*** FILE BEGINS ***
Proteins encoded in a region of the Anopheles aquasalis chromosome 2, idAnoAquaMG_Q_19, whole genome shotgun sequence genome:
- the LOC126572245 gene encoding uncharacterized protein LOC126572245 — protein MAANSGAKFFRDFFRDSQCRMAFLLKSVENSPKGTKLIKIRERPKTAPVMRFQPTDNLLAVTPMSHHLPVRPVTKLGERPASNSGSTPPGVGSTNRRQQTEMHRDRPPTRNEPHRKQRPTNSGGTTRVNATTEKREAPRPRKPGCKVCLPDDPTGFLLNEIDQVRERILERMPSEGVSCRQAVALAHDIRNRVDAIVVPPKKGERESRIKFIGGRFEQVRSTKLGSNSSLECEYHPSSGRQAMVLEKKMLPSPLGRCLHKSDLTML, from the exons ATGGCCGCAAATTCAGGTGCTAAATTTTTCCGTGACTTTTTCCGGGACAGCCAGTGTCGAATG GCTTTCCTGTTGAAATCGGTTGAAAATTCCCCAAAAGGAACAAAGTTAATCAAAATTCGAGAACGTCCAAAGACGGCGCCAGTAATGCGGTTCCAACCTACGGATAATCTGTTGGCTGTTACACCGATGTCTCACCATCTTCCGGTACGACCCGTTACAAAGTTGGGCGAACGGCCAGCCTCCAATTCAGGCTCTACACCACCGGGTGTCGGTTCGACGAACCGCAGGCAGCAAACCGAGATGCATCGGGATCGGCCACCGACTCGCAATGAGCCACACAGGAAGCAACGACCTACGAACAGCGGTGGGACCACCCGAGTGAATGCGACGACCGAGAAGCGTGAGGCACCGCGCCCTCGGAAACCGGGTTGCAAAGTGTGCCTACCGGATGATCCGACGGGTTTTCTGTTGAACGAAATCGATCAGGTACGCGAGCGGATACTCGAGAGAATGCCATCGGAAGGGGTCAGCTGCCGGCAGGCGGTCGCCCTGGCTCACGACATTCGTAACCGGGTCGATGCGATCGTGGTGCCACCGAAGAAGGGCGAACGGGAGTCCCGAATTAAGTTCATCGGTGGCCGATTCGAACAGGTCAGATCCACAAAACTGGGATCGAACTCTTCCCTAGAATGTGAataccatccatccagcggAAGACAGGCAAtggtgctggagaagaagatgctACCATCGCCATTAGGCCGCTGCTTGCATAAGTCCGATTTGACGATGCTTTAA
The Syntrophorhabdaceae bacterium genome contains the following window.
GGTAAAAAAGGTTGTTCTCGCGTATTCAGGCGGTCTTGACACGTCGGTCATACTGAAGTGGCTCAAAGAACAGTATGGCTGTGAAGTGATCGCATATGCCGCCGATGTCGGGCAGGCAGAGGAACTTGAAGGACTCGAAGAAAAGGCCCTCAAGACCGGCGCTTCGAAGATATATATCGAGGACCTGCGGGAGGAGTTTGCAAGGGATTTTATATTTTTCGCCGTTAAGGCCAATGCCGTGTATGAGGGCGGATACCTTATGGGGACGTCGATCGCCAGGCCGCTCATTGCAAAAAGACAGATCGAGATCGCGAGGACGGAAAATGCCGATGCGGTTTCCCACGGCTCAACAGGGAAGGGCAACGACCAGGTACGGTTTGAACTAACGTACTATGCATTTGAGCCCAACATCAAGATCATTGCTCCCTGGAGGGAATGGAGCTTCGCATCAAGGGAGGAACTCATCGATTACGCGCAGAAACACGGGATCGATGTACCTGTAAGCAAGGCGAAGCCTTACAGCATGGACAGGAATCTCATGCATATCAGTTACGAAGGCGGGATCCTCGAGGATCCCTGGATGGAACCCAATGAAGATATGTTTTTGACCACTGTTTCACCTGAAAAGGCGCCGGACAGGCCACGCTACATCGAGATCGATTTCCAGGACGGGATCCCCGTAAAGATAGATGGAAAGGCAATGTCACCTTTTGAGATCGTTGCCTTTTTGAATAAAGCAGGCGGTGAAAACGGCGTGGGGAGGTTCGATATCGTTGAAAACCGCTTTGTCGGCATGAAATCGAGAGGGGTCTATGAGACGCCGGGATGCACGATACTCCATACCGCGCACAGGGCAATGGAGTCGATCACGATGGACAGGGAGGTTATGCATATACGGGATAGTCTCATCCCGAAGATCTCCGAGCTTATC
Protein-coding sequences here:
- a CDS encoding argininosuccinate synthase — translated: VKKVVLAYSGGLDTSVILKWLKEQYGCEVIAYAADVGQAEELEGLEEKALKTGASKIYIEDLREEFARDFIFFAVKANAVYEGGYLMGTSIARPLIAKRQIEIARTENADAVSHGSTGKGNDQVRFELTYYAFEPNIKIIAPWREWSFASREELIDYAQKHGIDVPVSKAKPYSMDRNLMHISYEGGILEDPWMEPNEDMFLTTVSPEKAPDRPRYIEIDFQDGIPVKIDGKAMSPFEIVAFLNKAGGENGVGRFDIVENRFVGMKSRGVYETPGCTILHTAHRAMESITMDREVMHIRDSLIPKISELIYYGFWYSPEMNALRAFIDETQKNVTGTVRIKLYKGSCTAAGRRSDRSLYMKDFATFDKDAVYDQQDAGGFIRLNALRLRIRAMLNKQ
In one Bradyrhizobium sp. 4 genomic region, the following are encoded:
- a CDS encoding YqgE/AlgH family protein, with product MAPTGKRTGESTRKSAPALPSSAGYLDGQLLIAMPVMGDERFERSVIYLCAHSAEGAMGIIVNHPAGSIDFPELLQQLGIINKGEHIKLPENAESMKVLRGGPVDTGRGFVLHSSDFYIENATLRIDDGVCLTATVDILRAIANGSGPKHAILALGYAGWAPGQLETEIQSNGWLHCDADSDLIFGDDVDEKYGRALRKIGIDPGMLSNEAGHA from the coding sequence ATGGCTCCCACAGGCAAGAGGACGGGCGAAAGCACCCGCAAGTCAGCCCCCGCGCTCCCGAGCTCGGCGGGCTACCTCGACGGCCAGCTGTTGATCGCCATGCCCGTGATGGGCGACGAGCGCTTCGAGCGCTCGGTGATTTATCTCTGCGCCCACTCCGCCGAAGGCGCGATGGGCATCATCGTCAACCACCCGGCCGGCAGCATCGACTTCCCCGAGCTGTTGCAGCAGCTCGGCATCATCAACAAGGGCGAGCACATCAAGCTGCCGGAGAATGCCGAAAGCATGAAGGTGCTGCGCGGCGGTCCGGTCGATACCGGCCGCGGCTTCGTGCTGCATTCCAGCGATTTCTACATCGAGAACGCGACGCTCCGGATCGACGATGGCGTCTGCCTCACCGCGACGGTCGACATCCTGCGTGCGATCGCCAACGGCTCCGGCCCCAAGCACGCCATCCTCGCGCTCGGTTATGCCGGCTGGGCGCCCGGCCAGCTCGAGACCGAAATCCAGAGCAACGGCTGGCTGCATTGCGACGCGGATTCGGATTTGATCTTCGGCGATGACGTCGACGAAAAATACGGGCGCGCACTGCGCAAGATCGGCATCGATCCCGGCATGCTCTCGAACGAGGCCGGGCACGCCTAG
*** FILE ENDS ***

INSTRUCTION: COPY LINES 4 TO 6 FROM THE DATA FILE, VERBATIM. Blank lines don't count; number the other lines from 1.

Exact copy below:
GGTAAAAAAGGTTGTTCTCGCGTATTCAGGCGGTCTTGACACGTCGGTCATACTGAAGTGGCTCAAAGAACAGTATGGCTGTGAAGTGATCGCATATGCCGCCGATGTCGGGCAGGCAGAGGAACTTGAAGGACTCGAAGAAAAGGCCCTCAAGACCGGCGCTTCGAAGATATATATCGAGGACCTGCGGGAGGAGTTTGCAAGGGATTTTATATTTTTCGCCGTTAAGGCCAATGCCGTGTATGAGGGCGGATACCTTATGGGGACGTCGATCGCCAGGCCGCTCATTGCAAAAAGACAGATCGAGATCGCGAGGACGGAAAATGCCGATGCGGTTTCCCACGGCTCAACAGGGAAGGGCAACGACCAGGTACGGTTTGAACTAACGTACTATGCATTTGAGCCCAACATCAAGATCATTGCTCCCTGGAGGGAATGGAGCTTCGCATCAAGGGAGGAACTCATCGATTACGCGCAGAAACACGGGATCGATGTACCTGTAAGCAAGGCGAAGCCTTACAGCATGGACAGGAATCTCATGCATATCAGTTACGAAGGCGGGATCCTCGAGGATCCCTGGATGGAACCCAATGAAGATATGTTTTTGACCACTGTTTCACCTGAAAAGGCGCCGGACAGGCCACGCTACATCGAGATCGATTTCCAGGACGGGATCCCCGTAAAGATAGATGGAAAGGCAATGTCACCTTTTGAGATCGTTGCCTTTTTGAATAAAGCAGGCGGTGAAAACGGCGTGGGGAGGTTCGATATCGTTGAAAACCGCTTTGTCGGCATGAAATCGAGAGGGGTCTATGAGACGCCGGGATGCACGATACTCCATACCGCGCACAGGGCAATGGAGTCGATCACGATGGACAGGGAGGTTATGCATATACGGGATAGTCTCATCCCGAAGATCTCCGAGCTTATC
Protein-coding sequences here:
- a CDS encoding argininosuccinate synthase — translated: VKKVVLAYSGGLDTSVILKWLKEQYGCEVIAYAADVGQAEELEGLEEKALKTGASKIYIEDLREEFARDFIFFAVKANAVYEGGYLMGTSIARPLIAKRQIEIARTENADAVSHGSTGKGNDQVRFELTYYAFEPNIKIIAPWREWSFASREELIDYAQKHGIDVPVSKAKPYSMDRNLMHISYEGGILEDPWMEPNEDMFLTTVSPEKAPDRPRYIEIDFQDGIPVKIDGKAMSPFEIVAFLNKAGGENGVGRFDIVENRFVGMKSRGVYETPGCTILHTAHRAMESITMDREVMHIRDSLIPKISELIYYGFWYSPEMNALRAFIDETQKNVTGTVRIKLYKGSCTAAGRRSDRSLYMKDFATFDKDAVYDQQDAGGFIRLNALRLRIRAMLNKQ